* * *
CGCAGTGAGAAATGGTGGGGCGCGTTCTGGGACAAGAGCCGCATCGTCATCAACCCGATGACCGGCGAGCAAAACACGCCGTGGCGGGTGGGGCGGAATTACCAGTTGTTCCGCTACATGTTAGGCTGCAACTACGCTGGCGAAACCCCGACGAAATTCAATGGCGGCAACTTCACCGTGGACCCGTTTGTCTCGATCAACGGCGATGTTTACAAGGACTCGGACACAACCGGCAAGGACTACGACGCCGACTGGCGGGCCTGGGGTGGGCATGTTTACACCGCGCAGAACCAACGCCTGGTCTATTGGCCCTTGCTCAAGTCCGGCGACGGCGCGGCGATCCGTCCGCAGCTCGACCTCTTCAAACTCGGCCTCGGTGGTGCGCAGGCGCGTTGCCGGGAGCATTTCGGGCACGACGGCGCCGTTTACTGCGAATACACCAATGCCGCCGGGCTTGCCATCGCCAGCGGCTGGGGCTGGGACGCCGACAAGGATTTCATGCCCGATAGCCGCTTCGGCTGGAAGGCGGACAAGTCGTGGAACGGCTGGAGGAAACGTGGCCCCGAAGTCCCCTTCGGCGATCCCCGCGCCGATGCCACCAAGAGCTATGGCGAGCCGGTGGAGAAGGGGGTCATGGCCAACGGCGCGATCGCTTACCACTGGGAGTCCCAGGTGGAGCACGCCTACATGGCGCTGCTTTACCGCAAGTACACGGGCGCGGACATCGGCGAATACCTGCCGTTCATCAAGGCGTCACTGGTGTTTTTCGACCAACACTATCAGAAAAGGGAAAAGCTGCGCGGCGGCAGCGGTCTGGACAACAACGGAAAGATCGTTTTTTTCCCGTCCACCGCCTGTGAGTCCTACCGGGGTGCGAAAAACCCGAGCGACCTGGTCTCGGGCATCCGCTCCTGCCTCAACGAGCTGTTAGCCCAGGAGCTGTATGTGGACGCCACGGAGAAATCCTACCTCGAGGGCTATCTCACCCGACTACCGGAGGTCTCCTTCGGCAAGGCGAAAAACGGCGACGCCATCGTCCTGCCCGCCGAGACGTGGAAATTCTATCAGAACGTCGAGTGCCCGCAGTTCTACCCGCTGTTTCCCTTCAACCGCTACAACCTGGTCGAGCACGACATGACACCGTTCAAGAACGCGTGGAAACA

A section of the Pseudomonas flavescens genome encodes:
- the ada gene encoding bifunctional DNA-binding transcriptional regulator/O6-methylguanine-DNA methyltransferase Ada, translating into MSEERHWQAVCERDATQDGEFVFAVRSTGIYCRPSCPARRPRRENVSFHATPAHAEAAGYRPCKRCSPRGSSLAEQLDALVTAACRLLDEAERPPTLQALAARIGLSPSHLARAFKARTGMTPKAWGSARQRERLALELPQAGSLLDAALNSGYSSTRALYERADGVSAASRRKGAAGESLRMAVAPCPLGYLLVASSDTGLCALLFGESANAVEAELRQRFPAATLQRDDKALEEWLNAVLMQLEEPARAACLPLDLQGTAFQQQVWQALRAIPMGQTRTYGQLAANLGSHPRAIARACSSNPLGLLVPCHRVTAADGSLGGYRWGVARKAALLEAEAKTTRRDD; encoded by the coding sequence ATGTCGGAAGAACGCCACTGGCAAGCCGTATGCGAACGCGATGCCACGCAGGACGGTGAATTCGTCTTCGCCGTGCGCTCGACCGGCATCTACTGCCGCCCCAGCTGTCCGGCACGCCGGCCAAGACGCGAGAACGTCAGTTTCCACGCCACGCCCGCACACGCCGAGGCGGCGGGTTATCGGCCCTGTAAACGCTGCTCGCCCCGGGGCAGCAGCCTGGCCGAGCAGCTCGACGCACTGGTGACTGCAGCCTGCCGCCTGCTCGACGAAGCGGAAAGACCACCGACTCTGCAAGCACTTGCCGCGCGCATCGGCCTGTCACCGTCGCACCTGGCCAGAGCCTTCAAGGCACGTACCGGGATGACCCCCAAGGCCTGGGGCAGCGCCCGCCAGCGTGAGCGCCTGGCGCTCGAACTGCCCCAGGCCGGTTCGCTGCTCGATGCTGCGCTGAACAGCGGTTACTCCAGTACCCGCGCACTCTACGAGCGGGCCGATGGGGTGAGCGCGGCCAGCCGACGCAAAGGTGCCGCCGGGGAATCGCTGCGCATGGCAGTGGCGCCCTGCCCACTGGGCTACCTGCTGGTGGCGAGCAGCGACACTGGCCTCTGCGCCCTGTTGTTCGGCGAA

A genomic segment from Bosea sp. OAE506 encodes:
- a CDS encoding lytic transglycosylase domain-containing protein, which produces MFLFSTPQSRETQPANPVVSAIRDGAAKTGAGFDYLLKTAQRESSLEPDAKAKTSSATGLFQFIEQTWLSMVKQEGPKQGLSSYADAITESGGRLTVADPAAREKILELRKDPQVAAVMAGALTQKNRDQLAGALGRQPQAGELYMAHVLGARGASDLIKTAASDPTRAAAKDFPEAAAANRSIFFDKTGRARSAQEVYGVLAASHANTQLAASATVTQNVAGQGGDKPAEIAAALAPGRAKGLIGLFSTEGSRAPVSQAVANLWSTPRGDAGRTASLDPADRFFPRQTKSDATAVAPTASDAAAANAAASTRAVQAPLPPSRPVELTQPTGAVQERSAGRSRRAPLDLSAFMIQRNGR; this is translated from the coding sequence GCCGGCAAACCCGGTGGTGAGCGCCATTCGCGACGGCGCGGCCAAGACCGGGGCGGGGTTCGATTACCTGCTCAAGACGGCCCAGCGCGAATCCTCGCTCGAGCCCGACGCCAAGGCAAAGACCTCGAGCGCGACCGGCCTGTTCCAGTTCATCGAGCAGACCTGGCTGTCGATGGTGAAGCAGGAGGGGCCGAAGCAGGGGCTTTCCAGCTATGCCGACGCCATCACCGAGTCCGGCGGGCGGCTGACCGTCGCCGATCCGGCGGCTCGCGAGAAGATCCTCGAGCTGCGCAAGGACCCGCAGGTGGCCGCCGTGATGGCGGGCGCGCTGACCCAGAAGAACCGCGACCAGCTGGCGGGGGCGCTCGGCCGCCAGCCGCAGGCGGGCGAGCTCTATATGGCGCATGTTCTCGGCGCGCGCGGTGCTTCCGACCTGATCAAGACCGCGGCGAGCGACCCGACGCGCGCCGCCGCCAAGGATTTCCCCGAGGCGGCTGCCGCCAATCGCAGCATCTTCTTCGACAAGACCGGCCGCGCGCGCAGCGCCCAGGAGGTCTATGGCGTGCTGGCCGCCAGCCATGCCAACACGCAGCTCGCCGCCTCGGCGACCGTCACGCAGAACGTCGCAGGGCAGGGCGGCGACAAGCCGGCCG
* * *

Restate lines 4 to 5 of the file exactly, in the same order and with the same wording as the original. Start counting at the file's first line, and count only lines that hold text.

A genomic segment from Bosea sp. OAE506 encodes:
- a CDS encoding lytic transglycosylase domain-containing protein, which produces MFLFSTPQSRETQPANPVVSAIRDGAAKTGAGFDYLLKTAQRESSLEPDAKAKTSSATGLFQFIEQTWLSMVKQEGPKQGLSSYADAITESGGRLTVADPAAREKILELRKDPQVAAVMAGALTQKNRDQLAGALGRQPQAGELYMAHVLGARGASDLIKTAASDPTRAAAKDFPEAAAANRSIFFDKTGRARSAQEVYGVLAASHANTQLAASATVTQNVAGQGGDKPAEIAAALAPGRAKGLIGLFSTEGSRAPVSQAVANLWSTPRGDAGRTASLDPADRFFPRQTKSDATAVAPTASDAAAANAAASTRAVQAPLPPSRPVELTQPTGAVQERSAGRSRRAPLDLSAFMIQRNGR; this is translated from the coding sequence GCCGGCAAACCCGGTGGTGAGCGCCATTCGCGACGGCGCGGCCAAGACCGGGGCGGGGTTCGATTACCTGCTCAAGACGGCCCAGCGCGAATCCTCGCTCGAGCCCGACGCCAAGGCAAAGACCTCGAGCGCGACCGGCCTGTTCCAGTTCATCGAGCAGACCTGGCTGTCGATGGTGAAGCAGGAGGGGCCGAAGCAGGGGCTTTCCAGCTATGCCGACGCCATCACCGAGTCCGGCGGGCGGCTGACCGTCGCCGATCCGGCGGCTCGCGAGAAGATCCTCGAGCTGCGCAAGGACCCGCAGGTGGCCGCCGTGATGGCGGGCGCGCTGACCCAGAAGAACCGCGACCAGCTGGCGGGGGCGCTCGGCCGCCAGCCGCAGGCGGGCGAGCTCTATATGGCGCATGTTCTCGGCGCGCGCGGTGCTTCCGACCTGATCAAGACCGCGGCGAGCGACCCGACGCGCGCCGCCGCCAAGGATTTCCCCGAGGCGGCTGCCGCCAATCGCAGCATCTTCTTCGACAAGACCGGCCGCGCGCGCAGCGCCCAGGAGGTCTATGGCGTGCTGGCCGCCAGCCATGCCAACACGCAGCTCGCCGCCTCGGCGACCGTCACGCAGAACGTCGCAGGGCAGGGCGGCGACAAGCCGGCCG